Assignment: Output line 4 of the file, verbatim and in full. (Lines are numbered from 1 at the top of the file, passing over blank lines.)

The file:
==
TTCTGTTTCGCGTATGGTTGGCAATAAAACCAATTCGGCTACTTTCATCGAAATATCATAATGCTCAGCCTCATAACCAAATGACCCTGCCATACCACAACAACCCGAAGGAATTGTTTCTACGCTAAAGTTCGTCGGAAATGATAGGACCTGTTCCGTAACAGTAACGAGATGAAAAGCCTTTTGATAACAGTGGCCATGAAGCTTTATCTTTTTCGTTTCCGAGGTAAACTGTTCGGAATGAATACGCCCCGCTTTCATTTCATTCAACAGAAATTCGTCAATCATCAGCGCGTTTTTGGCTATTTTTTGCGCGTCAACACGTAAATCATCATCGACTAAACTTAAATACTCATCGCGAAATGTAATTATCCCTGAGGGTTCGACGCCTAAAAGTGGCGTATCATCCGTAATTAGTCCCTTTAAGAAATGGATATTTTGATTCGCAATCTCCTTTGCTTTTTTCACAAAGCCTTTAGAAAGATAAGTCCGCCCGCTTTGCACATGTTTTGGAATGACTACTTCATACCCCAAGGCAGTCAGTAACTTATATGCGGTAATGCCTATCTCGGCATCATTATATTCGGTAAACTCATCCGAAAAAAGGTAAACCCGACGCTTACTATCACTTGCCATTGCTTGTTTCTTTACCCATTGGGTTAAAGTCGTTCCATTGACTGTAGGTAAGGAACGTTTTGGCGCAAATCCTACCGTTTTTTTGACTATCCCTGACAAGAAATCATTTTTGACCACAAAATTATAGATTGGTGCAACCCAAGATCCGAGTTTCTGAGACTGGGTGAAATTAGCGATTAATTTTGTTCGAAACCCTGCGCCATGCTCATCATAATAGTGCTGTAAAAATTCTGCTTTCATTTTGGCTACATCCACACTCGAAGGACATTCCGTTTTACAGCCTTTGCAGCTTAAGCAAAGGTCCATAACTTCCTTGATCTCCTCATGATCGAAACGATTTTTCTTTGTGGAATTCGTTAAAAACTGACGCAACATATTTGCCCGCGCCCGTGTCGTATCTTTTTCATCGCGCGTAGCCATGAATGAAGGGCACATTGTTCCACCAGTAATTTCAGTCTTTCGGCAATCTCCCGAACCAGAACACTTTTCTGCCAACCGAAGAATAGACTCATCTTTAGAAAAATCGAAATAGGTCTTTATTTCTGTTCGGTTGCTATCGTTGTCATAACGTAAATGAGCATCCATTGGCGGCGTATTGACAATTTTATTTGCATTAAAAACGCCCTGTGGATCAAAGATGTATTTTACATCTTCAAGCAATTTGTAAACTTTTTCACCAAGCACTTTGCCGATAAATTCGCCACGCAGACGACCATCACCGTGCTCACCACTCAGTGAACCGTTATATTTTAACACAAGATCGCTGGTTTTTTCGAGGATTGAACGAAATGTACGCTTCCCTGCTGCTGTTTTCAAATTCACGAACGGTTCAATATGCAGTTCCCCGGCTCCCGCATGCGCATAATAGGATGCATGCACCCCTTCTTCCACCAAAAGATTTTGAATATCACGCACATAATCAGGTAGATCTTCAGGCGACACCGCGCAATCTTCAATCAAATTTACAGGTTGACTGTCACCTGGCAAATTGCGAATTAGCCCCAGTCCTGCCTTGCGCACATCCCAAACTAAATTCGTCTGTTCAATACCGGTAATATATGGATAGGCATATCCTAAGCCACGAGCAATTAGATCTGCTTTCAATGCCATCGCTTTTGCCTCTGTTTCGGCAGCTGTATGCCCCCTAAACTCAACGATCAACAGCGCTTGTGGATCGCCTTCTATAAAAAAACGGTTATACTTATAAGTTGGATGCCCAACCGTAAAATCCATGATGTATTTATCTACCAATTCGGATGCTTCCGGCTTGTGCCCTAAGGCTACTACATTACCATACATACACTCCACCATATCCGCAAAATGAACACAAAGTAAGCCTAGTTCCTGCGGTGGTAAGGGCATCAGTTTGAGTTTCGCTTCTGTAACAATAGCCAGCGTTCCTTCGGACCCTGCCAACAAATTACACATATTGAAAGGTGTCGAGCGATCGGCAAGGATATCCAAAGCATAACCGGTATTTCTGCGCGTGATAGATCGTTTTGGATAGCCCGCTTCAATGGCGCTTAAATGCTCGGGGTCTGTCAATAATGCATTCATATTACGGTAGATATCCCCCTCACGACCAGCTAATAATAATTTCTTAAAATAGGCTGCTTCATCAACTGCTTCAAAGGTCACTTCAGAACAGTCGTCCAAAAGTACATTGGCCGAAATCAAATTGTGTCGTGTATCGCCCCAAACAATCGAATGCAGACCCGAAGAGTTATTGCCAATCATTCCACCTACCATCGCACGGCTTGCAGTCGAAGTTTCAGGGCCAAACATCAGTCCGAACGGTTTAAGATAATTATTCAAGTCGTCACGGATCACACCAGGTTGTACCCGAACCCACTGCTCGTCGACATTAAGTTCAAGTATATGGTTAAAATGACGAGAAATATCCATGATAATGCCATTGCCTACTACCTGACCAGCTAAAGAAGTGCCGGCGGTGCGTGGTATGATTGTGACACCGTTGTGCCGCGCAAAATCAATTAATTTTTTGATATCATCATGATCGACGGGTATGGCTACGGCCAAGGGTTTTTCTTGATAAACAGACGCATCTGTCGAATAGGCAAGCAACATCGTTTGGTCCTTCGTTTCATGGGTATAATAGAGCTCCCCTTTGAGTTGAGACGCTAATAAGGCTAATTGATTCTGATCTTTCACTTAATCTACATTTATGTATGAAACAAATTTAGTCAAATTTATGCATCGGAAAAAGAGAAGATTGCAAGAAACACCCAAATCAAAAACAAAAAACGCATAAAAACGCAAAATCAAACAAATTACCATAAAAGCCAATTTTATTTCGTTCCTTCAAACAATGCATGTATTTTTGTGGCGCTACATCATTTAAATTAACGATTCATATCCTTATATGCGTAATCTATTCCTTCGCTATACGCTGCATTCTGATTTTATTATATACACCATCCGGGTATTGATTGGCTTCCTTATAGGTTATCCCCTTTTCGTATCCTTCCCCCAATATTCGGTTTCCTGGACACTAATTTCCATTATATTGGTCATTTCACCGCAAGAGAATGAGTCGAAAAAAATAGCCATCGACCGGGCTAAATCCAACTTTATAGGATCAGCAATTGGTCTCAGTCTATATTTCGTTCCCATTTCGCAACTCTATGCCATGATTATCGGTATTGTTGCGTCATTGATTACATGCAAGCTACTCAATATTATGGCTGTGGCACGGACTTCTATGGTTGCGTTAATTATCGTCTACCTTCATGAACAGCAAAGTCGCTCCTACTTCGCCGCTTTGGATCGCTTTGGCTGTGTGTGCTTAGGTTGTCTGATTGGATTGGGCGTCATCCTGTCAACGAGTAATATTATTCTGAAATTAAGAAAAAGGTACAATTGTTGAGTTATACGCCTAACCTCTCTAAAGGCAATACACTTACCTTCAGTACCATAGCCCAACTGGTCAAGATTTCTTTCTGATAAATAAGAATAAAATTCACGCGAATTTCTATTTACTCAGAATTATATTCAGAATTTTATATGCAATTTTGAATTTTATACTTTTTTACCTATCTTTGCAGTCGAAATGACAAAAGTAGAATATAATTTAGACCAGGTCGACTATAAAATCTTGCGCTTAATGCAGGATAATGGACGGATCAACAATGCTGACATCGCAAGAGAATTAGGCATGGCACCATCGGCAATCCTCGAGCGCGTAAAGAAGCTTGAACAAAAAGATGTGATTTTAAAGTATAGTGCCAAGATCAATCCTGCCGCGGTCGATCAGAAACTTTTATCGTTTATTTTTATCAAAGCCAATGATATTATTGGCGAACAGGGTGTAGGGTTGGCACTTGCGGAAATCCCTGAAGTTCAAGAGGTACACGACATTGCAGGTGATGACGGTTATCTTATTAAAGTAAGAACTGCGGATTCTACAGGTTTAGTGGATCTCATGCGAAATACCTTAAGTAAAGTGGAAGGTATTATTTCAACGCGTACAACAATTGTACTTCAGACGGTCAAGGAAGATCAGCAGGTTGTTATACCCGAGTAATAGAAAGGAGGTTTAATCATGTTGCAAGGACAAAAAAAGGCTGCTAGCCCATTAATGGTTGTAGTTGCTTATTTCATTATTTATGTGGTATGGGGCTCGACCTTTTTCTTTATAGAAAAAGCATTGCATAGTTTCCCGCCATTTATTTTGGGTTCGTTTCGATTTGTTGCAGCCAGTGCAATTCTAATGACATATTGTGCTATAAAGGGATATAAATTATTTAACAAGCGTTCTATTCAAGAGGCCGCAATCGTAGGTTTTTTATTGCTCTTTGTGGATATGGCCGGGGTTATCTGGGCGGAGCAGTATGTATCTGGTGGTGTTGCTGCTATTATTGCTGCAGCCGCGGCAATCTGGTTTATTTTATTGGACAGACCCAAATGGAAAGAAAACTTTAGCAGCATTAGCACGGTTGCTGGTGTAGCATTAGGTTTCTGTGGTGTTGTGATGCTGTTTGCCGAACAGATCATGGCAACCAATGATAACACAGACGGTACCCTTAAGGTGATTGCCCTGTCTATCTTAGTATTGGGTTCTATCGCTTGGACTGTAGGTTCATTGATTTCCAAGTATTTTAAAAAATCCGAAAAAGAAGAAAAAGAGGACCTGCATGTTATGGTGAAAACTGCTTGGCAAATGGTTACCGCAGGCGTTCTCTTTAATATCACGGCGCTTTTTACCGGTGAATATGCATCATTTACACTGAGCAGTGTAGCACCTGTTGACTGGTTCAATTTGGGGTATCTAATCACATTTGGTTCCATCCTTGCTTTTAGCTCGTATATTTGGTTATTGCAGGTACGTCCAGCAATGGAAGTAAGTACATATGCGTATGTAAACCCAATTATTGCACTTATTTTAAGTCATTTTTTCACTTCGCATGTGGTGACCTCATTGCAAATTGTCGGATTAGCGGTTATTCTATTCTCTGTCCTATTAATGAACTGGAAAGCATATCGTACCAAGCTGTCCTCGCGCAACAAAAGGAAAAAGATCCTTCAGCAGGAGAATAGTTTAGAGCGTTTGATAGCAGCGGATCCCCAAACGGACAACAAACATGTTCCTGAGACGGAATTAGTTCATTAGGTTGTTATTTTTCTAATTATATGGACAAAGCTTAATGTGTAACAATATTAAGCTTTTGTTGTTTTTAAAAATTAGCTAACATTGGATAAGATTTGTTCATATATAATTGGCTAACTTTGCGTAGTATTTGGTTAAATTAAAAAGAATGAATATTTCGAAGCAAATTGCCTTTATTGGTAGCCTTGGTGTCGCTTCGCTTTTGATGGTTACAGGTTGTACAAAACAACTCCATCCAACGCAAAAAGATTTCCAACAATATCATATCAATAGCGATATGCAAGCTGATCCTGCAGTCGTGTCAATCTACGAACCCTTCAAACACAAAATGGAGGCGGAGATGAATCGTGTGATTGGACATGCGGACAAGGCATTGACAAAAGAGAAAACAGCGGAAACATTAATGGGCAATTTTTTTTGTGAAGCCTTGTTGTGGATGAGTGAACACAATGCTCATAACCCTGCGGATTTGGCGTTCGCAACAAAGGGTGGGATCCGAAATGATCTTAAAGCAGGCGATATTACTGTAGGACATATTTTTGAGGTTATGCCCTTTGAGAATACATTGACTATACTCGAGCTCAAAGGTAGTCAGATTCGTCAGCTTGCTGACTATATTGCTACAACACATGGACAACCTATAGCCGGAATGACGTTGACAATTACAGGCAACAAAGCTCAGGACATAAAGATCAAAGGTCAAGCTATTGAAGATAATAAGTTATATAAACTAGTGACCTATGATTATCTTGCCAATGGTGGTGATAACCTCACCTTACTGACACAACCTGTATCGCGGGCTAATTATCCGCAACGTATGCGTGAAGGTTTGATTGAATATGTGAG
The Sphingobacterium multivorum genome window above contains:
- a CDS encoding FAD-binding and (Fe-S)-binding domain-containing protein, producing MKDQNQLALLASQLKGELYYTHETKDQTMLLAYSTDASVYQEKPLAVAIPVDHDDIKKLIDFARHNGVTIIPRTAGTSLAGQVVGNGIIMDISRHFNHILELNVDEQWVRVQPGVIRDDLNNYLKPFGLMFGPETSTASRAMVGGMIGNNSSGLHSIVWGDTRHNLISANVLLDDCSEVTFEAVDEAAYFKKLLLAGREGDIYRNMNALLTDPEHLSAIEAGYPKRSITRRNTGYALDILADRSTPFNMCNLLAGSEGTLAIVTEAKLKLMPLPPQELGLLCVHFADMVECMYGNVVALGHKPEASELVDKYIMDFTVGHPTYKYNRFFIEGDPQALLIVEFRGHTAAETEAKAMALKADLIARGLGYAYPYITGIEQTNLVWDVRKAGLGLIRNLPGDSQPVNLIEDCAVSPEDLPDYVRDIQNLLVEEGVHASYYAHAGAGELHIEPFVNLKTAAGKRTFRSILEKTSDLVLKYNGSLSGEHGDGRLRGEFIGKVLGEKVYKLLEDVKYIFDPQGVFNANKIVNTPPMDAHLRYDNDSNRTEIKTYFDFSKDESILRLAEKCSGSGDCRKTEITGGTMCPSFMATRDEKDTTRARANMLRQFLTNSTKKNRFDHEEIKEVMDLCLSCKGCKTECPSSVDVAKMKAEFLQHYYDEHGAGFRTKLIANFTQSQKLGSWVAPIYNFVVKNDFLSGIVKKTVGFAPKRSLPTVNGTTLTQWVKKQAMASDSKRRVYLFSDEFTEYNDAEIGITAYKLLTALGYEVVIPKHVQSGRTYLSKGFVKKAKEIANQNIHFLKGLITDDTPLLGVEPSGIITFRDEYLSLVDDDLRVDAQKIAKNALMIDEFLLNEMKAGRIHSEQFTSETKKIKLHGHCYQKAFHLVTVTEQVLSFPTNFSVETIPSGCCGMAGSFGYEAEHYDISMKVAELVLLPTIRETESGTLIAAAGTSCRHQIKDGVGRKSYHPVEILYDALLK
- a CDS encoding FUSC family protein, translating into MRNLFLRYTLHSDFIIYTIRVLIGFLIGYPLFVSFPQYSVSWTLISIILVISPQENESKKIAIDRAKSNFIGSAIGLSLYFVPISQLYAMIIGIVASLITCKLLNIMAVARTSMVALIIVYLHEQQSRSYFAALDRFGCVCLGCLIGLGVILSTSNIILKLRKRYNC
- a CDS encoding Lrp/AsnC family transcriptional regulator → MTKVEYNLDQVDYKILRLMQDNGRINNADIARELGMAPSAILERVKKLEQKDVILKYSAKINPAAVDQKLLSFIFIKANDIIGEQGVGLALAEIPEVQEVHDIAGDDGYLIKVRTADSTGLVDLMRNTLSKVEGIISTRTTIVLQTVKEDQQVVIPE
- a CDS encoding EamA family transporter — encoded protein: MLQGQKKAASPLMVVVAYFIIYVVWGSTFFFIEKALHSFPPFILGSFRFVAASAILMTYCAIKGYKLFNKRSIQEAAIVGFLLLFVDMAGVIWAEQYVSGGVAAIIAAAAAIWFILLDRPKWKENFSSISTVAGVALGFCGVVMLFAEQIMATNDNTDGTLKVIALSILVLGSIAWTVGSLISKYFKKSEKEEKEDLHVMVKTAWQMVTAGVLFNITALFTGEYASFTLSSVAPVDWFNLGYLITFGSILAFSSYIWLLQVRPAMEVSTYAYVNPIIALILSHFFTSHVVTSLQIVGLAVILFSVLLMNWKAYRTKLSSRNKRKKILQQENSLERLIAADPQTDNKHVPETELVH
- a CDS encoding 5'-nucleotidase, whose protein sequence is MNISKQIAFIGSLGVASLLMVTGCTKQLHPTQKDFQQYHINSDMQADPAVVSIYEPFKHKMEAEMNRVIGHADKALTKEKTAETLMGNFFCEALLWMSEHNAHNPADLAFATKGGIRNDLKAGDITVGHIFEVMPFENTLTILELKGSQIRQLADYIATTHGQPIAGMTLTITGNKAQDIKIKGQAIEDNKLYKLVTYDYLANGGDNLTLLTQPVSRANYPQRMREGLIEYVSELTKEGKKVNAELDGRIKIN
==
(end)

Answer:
- a CDS encoding FUSC family protein, translating into MRNLFLRYTLHSDFIIYTIRVLIGFLIGYPLFVSFPQYSVSWTLISIILVISPQENESKKIAIDRAKSNFIGSAIGLSLYFVPISQLYAMIIGIVASLITCKLLNIMAVARTSMVALIIVYLHEQQSRSYFAALDRFGCVCLGCLIGLGVILSTSNIILKLRKRYNC